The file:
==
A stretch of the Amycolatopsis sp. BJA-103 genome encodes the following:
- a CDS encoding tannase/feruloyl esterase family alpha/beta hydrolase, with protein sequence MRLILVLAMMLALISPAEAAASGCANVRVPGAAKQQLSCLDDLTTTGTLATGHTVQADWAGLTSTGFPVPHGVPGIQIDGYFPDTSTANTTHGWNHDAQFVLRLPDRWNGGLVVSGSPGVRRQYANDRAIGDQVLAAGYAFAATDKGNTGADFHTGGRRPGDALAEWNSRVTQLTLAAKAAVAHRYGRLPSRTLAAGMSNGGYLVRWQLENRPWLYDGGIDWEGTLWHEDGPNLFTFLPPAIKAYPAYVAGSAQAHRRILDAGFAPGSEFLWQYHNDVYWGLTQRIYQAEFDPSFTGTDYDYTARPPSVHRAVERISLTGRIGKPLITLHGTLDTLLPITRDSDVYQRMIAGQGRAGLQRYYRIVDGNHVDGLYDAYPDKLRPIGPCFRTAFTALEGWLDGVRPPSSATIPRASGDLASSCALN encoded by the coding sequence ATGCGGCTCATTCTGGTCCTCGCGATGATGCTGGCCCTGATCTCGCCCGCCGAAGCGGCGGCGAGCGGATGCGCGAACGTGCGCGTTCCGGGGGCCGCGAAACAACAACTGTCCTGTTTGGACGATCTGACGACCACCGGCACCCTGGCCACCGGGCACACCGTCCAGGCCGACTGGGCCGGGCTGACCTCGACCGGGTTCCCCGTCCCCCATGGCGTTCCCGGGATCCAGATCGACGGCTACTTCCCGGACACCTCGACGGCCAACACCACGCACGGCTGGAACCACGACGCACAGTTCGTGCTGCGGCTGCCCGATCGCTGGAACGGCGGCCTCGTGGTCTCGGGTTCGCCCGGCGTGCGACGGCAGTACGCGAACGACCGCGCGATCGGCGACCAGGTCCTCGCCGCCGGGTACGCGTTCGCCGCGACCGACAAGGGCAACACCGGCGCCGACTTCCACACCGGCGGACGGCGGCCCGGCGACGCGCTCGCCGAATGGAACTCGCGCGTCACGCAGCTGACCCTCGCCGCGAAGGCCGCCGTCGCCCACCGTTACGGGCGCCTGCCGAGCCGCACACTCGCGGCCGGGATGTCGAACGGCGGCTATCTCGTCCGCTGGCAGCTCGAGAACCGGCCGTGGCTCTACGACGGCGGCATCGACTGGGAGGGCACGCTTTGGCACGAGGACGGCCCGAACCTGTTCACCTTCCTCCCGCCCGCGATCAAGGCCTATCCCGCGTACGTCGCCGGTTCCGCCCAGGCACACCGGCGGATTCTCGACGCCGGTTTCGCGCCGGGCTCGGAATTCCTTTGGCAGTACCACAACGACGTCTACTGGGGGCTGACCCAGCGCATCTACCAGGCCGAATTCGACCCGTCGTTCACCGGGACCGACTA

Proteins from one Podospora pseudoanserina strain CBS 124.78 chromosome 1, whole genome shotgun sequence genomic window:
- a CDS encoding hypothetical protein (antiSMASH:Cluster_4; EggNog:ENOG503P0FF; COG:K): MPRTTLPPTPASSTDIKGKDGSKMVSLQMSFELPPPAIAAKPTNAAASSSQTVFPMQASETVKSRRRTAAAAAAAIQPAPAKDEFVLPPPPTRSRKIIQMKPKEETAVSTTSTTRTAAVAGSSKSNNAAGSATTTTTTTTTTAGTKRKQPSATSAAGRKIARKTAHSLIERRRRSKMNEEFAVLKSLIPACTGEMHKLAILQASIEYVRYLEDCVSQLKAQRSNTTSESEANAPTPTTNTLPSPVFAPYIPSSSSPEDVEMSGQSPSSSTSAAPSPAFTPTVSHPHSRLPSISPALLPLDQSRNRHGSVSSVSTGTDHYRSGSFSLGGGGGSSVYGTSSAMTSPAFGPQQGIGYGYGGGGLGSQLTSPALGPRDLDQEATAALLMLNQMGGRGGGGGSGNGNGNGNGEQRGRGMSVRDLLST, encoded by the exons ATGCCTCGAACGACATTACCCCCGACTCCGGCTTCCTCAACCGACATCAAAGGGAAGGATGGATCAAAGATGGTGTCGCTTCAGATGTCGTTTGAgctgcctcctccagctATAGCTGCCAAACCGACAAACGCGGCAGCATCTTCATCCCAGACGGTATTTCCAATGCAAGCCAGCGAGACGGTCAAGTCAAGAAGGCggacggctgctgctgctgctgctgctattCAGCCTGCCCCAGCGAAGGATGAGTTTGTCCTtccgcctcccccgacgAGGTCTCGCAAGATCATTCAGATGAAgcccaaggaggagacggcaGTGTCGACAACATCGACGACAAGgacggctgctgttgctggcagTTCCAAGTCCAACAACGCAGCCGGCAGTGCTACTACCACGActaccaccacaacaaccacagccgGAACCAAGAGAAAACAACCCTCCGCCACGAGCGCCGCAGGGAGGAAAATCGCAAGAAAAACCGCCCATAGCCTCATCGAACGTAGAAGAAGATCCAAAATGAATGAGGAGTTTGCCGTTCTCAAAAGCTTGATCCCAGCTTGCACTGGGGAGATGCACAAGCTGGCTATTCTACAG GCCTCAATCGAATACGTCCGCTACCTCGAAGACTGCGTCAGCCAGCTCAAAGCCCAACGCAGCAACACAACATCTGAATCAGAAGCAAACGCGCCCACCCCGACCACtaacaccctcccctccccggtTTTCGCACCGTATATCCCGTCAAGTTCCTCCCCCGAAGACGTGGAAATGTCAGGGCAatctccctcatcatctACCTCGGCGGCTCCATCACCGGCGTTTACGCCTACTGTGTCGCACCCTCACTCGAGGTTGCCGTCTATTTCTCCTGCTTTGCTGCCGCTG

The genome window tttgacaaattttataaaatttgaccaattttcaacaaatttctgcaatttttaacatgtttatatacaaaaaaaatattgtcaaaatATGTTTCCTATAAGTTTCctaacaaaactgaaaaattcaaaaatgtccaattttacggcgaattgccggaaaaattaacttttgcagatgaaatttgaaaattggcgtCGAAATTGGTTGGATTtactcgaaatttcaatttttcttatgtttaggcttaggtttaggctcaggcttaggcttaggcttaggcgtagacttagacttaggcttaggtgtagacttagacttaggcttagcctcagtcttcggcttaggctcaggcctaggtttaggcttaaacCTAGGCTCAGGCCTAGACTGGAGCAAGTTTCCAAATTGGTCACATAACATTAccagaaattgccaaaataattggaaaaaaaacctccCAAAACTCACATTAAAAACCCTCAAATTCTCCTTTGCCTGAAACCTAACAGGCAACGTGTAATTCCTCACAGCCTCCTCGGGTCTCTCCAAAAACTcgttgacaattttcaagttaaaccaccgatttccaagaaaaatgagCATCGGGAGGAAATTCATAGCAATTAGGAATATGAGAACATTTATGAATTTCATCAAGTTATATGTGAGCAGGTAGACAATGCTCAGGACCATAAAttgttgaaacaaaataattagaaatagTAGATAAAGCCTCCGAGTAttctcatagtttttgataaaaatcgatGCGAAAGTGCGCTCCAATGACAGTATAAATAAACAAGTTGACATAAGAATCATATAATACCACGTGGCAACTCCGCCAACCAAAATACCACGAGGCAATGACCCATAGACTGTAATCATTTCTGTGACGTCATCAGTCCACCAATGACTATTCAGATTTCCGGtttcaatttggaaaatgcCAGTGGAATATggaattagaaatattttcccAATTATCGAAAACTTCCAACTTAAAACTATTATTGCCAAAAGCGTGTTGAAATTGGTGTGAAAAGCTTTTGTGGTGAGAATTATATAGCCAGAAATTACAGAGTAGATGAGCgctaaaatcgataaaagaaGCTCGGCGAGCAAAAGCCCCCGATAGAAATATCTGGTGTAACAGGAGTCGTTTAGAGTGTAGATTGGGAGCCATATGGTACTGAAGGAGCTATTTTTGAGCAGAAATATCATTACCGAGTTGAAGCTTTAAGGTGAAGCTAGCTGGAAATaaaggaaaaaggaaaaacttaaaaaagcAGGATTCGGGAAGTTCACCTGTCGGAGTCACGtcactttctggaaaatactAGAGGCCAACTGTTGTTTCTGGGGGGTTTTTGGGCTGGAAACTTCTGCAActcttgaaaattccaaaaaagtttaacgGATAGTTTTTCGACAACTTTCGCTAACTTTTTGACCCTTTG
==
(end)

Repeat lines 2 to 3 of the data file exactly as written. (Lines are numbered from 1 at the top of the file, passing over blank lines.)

- a CDS encoding tannase/feruloyl esterase family alpha/beta hydrolase, with protein sequence MRLILVLAMMLALISPAEAAASGCANVRVPGAAKQQLSCLDDLTTTGTLATGHTVQADWAGLTSTGFPVPHGVPGIQIDGYFPDTSTANTTHGWNHDAQFVLRLPDRWNGGLVVSGSPGVRRQYANDRAIGDQVLAAGYAFAATDKGNTGADFHTGGRRPGDALAEWNSRVTQLTLAAKAAVAHRYGRLPSRTLAAGMSNGGYLVRWQLENRPWLYDGGIDWEGTLWHEDGPNLFTFLPPAIKAYPAYVAGSAQAHRRILDAGFAPGSEFLWQYHNDVYWGLTQRIYQAEFDPSFTGTDYDYTARPPSVHRAVERISLTGRIGKPLITLHGTLDTLLPITRDSDVYQRMIAGQGRAGLQRYYRIVDGNHVDGLYDAYPDKLRPIGPCFRTAFTALEGWLDGVRPPSSATIPRASGDLASSCALN encoded by the coding sequence ATGCGGCTCATTCTGGTCCTCGCGATGATGCTGGCCCTGATCTCGCCCGCCGAAGCGGCGGCGAGCGGATGCGCGAACGTGCGCGTTCCGGGGGCCGCGAAACAACAACTGTCCTGTTTGGACGATCTGACGACCACCGGCACCCTGGCCACCGGGCACACCGTCCAGGCCGACTGGGCCGGGCTGACCTCGACCGGGTTCCCCGTCCCCCATGGCGTTCCCGGGATCCAGATCGACGGCTACTTCCCGGACACCTCGACGGCCAACACCACGCACGGCTGGAACCACGACGCACAGTTCGTGCTGCGGCTGCCCGATCGCTGGAACGGCGGCCTCGTGGTCTCGGGTTCGCCCGGCGTGCGACGGCAGTACGCGAACGACCGCGCGATCGGCGACCAGGTCCTCGCCGCCGGGTACGCGTTCGCCGCGACCGACAAGGGCAACACCGGCGCCGACTTCCACACCGGCGGACGGCGGCCCGGCGACGCGCTCGCCGAATGGAACTCGCGCGTCACGCAGCTGACCCTCGCCGCGAAGGCCGCCGTCGCCCACCGTTACGGGCGCCTGCCGAGCCGCACACTCGCGGCCGGGATGTCGAACGGCGGCTATCTCGTCCGCTGGCAGCTCGAGAACCGGCCGTGGCTCTACGACGGCGGCATCGACTGGGAGGGCACGCTTTGGCACGAGGACGGCCCGAACCTGTTCACCTTCCTCCCGCCCGCGATCAAGGCCTATCCCGCGTACGTCGCCGGTTCCGCCCAGGCACACCGGCGGATTCTCGACGCCGGTTTCGCGCCGGGCTCGGAATTCCTTTGGCAGTACCACAACGACGTCTACTGGGGGCTGACCCAGCGCATCTACCAGGCCGAATTCGACCCGTCGTTCACCGGGACCGACTA

Proteins from one Podospora pseudoanserina strain CBS 124.78 chromosome 1, whole genome shotgun sequence genomic window: